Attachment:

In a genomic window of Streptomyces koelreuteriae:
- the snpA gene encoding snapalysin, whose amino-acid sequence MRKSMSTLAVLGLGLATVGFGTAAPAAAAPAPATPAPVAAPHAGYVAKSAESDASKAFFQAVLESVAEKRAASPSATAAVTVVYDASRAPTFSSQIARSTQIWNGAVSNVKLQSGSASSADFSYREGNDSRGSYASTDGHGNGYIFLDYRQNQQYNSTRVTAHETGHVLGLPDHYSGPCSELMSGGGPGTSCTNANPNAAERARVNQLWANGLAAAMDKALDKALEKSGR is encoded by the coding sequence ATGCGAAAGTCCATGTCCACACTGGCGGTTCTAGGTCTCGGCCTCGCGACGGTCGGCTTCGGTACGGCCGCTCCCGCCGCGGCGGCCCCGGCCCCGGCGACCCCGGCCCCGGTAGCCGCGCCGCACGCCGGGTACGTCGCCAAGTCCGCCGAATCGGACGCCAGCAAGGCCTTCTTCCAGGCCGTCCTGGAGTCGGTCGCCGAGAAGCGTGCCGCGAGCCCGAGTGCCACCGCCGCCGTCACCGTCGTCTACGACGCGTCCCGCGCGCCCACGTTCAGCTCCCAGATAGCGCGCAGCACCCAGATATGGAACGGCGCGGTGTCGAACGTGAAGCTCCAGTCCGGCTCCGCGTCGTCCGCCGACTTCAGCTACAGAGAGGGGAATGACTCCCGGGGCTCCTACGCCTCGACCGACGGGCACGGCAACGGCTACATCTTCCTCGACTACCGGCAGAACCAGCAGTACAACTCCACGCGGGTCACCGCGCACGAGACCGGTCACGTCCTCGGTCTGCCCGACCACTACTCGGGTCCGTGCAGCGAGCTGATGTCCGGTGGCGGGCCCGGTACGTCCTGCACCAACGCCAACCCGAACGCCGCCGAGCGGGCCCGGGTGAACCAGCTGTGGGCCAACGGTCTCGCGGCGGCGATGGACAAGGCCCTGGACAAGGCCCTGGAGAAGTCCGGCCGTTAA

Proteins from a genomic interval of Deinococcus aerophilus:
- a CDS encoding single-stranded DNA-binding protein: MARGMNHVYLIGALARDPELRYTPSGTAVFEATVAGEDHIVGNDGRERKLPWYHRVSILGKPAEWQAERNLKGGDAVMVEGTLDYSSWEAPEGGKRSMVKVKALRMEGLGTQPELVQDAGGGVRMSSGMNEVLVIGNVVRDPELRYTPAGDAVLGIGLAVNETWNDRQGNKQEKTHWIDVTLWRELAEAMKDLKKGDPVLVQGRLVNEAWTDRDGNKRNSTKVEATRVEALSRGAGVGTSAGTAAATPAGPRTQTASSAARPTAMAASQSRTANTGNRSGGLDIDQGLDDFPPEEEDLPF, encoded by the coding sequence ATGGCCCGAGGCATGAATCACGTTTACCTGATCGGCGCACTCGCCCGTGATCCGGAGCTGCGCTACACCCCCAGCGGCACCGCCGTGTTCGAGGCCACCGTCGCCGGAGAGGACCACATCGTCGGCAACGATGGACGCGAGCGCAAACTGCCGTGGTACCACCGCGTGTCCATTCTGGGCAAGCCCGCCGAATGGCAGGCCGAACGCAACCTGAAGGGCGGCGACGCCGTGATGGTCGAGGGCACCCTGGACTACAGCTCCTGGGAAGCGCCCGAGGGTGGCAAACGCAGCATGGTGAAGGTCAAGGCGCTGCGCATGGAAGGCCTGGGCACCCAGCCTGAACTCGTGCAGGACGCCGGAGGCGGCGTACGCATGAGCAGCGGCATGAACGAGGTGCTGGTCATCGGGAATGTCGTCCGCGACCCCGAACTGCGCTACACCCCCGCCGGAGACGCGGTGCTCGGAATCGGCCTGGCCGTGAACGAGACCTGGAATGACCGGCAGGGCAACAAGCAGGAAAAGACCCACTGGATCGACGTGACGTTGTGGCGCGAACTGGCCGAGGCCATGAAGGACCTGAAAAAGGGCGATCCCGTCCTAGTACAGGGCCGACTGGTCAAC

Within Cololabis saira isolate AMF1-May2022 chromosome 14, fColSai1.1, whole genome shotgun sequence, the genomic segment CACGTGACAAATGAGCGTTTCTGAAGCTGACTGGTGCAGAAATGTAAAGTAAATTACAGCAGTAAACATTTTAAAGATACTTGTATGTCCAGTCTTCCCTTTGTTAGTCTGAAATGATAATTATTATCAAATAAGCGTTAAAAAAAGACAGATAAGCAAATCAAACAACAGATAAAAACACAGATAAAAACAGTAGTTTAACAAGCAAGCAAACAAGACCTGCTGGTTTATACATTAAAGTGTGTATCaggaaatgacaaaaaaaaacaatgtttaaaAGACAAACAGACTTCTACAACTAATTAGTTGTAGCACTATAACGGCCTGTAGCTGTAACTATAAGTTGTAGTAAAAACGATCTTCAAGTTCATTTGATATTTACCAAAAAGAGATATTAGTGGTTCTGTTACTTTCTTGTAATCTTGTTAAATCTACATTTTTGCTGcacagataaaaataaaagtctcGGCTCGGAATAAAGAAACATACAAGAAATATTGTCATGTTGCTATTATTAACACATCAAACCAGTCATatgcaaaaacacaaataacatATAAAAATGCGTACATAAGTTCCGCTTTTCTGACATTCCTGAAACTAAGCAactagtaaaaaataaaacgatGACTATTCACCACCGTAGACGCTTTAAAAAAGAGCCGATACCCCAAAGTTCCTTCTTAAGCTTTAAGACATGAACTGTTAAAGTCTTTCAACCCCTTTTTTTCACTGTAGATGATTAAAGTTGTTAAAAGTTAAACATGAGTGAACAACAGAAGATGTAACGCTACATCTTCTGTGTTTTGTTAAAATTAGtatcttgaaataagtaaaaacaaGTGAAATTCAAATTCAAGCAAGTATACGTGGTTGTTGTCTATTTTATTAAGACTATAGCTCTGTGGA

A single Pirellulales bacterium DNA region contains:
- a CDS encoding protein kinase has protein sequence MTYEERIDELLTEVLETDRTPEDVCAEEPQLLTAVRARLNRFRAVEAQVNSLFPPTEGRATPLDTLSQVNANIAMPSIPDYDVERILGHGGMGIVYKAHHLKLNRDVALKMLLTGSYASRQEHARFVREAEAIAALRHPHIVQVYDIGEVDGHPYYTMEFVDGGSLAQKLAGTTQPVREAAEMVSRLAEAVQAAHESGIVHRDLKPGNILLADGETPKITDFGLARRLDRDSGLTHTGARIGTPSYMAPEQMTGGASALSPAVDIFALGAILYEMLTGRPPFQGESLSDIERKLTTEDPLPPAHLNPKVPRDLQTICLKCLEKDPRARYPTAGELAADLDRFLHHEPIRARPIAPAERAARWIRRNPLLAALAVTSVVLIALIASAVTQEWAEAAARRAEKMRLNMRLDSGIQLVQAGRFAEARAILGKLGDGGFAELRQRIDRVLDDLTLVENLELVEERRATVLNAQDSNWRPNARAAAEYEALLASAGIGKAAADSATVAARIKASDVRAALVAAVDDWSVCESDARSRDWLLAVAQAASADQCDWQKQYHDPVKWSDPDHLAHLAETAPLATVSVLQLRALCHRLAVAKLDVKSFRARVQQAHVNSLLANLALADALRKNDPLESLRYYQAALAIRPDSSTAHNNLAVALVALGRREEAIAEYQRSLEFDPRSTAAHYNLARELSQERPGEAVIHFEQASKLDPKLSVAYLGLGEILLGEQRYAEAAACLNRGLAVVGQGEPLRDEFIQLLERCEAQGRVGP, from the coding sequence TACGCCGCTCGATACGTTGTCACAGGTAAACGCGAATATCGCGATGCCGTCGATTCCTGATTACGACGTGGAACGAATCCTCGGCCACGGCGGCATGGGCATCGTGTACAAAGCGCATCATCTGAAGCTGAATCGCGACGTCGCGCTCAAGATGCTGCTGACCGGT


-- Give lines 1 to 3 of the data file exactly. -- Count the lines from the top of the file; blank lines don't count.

In a genomic window of Streptomyces koelreuteriae:
- the snpA gene encoding snapalysin, whose amino-acid sequence MRKSMSTLAVLGLGLATVGFGTAAPAAAAPAPATPAPVAAPHAGYVAKSAESDASKAFFQAVLESVAEKRAASPSATAAVTVVYDASRAPTFSSQIARSTQIWNGAVSNVKLQSGSASSADFSYREGNDSRGSYASTDGHGNGYIFLDYRQNQQYNSTRVTAHETGHVLGLPDHYSGPCSELMSGGGPGTSCTNANPNAAERARVNQLWANGLAAAMDKALDKALEKSGR is encoded by the coding sequence ATGCGAAAGTCCATGTCCACACTGGCGGTTCTAGGTCTCGGCCTCGCGACGGTCGGCTTCGGTACGGCCGCTCCCGCCGCGGCGGCCCCGGCCCCGGCGACCCCGGCCCCGGTAGCCGCGCCGCACGCCGGGTACGTCGCCAAGTCCGCCGAATCGGACGCCAGCAAGGCCTTCTTCCAGGCCGTCCTGGAGTCGGTCGCCGAGAAGCGTGCCGCGAGCCCGAGTGCCACCGCCGCCGTCACCGTCGTCTACGACGCGTCCCGCGCGCCCACGTTCAGCTCCCAGATAGCGCGCAGCACCCAGATATGGAACGGCGCGGTGTCGAACGTGAAGCTCCAGTCCGGCTCCGCGTCGTCCGCCGACTTCAGCTACAGAGAGGGGAATGACTCCCGGGGCTCCTACGCCTCGACCGACGGGCACGGCAACGGCTACATCTTCCTCGACTACCGGCAGAACCAGCAGTACAACTCCACGCGGGTCACCGCGCACGAGACCGGTCACGTCCTCGGTCTGCCCGACCACTACTCGGGTCCGTGCAGCGAGCTGATGTCCGGTGGCGGGCCCGGTACGTCCTGCACCAACGCCAACCCGAACGCCGCCGAGCGGGCCCGGGTGAACCAGCTGTGGGCCAACGGTCTCGCGGCGGCGATGGACAAGGCCCTGGACAAGGCCCTGGAGAAGTCCGGCCGTTAA

Proteins from a genomic interval of Deinococcus aerophilus: